“Two years,” she said. More color leaked through. “Two years. He caught fever.” The widow’s voice went thin. “He caught fever and he died and I buried him.” She took in a ragged breath. “But now he’s back, goodman. Returned.”
“Returned?” I lifted an eyebrow. “How? Rattling chains, wearing a bed-sheet?” I stood. “Nice talking to you, Lady.”
Her small bright eyes got smaller and brighter. “Sit,” she hissed. “I am neither senile nor insane. My husband has returned. He walks the grounds at night. He rattles the windows, pulls at all the doors. All but four of the staff left after his second visit.” The widow Merlat gave her hanky a savage twist. “I had to hire caterers for the Armistice Day Festival,” she said. “The canapés were spoiled, and two of my guests fell ill after sampling the stuffed mushrooms.”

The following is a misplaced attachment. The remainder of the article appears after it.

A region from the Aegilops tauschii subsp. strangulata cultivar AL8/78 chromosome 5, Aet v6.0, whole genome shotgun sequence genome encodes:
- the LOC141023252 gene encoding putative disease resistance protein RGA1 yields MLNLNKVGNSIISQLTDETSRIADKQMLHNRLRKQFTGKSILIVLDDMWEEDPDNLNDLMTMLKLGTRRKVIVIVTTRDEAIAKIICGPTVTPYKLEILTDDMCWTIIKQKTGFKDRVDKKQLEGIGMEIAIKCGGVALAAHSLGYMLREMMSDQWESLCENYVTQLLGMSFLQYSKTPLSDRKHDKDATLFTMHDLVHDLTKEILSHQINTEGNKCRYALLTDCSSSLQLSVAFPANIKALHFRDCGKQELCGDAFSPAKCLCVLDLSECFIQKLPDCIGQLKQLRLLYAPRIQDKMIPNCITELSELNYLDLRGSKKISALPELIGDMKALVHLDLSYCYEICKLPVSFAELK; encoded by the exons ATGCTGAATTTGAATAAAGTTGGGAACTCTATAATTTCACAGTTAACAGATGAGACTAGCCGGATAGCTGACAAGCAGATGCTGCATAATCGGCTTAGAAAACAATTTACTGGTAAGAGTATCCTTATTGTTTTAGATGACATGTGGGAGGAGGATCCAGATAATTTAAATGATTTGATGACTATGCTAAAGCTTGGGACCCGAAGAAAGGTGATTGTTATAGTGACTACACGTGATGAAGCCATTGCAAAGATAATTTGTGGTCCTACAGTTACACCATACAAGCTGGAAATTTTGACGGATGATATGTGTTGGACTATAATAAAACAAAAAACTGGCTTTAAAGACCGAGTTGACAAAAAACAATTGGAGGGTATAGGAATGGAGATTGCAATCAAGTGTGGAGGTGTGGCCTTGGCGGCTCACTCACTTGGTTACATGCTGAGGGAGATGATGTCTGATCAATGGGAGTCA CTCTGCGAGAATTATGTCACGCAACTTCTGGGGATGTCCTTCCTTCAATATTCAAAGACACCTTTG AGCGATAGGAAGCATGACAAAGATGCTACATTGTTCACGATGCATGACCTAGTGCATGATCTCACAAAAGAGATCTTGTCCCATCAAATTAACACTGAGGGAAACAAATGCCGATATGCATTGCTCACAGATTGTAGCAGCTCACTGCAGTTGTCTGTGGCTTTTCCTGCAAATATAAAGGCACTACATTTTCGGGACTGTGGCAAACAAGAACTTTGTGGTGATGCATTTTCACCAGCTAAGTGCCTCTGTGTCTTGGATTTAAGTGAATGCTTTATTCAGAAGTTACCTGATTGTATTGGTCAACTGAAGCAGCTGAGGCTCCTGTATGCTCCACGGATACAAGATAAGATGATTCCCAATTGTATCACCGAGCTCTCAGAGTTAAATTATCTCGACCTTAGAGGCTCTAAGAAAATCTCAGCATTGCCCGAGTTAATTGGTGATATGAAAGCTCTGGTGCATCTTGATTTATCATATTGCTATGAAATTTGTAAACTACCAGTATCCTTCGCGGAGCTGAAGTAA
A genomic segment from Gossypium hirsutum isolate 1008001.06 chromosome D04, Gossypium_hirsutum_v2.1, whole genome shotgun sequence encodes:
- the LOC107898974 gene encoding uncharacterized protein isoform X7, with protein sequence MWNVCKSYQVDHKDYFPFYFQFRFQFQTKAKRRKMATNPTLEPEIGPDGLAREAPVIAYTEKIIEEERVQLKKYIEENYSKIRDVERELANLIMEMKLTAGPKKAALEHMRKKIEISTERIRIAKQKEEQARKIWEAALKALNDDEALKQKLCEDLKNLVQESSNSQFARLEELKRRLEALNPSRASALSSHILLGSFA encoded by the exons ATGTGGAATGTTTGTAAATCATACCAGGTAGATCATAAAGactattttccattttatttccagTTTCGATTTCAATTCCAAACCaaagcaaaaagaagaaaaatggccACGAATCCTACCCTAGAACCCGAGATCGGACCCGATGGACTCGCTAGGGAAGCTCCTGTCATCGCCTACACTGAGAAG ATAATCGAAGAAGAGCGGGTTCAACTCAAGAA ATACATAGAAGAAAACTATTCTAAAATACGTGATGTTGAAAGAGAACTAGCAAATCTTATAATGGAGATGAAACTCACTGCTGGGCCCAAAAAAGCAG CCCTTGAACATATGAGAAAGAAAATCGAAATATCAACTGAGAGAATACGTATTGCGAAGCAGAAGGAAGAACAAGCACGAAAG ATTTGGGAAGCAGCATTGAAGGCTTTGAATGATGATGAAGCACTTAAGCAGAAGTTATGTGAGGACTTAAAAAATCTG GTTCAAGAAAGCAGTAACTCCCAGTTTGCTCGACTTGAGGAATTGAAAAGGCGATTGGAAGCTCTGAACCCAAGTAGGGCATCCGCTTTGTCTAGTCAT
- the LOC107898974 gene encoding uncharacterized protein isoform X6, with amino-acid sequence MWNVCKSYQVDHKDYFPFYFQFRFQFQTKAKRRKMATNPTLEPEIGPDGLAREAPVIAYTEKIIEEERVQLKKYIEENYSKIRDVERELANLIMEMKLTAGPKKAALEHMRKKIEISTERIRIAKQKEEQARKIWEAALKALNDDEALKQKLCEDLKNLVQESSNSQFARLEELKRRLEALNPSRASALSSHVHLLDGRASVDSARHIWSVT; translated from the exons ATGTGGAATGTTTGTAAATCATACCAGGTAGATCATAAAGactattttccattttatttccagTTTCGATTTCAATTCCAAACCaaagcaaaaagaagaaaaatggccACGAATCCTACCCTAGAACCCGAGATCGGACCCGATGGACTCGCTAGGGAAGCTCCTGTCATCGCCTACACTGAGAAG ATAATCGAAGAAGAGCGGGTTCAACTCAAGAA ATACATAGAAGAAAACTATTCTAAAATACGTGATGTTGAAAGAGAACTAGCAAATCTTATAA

“Tragic,” I said. “Shocking. And the wine?”
“Goodman Markhat,” she said. “Are you mocking me?”
I sighed, eyed the coin-purse, sat. “Lady Merlat,” I said, “this sounds like a matter for the Watch, or the Church, or both. Why me? What can I do that they can’t?”
She twisted her hanky and chose her words. “The Watch. The Church. Don’t you think I tried, goodman? Don’t you think I tried?”
“I don’t know, Lady,” I said. “Did you?”
She glared. “Sixty crowns a day,” she said.
“So your husband is a revenant,” I said, slowly. “And he’s tracking up the flower beds and scaring the neighbors and the coachman is also the butler and nobody can cook a decent meal.”
“Sixty-five crowns,” she said, her voice glacial, to match her eyes. “Seventy, if you vow to hold your tongue.”
I grinned. “Sixty-five it is,” I said. “And I need to make one thing perfectly clear, Lady Merlat. I saw a lot of folks get suddenly, tragically dead during the War. What I didn’t see was anybody walking around afterward complaining about it.”
“You doubt my word?”
“I believe you believe, but that doesn’t make it the truth,” I said. “Have you seen your husband, Lady Markhat? Really seen him?”